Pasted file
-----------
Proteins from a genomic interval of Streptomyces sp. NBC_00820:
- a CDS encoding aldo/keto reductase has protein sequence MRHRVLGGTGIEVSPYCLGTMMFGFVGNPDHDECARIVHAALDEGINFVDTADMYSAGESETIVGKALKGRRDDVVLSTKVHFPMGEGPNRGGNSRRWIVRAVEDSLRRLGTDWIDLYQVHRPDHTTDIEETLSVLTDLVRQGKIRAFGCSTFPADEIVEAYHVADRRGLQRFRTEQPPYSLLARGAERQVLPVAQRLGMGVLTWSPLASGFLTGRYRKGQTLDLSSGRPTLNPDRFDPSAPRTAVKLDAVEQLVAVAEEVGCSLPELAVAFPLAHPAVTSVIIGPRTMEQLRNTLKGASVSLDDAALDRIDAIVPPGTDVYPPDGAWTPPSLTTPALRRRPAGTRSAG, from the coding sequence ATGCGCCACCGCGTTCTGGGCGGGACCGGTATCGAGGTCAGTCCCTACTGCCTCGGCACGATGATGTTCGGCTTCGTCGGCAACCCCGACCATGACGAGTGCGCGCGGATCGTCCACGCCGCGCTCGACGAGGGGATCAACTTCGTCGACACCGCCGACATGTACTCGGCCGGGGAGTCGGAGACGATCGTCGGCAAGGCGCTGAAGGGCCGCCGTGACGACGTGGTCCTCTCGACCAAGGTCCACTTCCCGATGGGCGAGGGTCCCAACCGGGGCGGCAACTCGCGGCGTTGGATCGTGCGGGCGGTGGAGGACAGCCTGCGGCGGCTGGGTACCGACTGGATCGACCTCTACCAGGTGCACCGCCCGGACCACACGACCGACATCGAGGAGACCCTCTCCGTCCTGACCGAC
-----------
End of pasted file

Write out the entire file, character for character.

Proteins from a genomic interval of Streptomyces sp. NBC_00820:
- a CDS encoding aldo/keto reductase has protein sequence MRHRVLGGTGIEVSPYCLGTMMFGFVGNPDHDECARIVHAALDEGINFVDTADMYSAGESETIVGKALKGRRDDVVLSTKVHFPMGEGPNRGGNSRRWIVRAVEDSLRRLGTDWIDLYQVHRPDHTTDIEETLSVLTDLVRQGKIRAFGCSTFPADEIVEAYHVADRRGLQRFRTEQPPYSLLARGAERQVLPVAQRLGMGVLTWSPLASGFLTGRYRKGQTLDLSSGRPTLNPDRFDPSAPRTAVKLDAVEQLVAVAEEVGCSLPELAVAFPLAHPAVTSVIIGPRTMEQLRNTLKGASVSLDDAALDRIDAIVPPGTDVYPPDGAWTPPSLTTPALRRRPAGTRSAG, from the coding sequence ATGCGCCACCGCGTTCTGGGCGGGACCGGTATCGAGGTCAGTCCCTACTGCCTCGGCACGATGATGTTCGGCTTCGTCGGCAACCCCGACCATGACGAGTGCGCGCGGATCGTCCACGCCGCGCTCGACGAGGGGATCAACTTCGTCGACACCGCCGACATGTACTCGGCCGGGGAGTCGGAGACGATCGTCGGCAAGGCGCTGAAGGGCCGCCGTGACGACGTGGTCCTCTCGACCAAGGTCCACTTCCCGATGGGCGAGGGTCCCAACCGGGGCGGCAACTCGCGGCGTTGGATCGTGCGGGCGGTGGAGGACAGCCTGCGGCGGCTGGGTACCGACTGGATCGACCTCTACCAGGTGCACCGCCCGGACCACACGACCGACATCGAGGAGACCCTCTCCGTCCTGACCGAC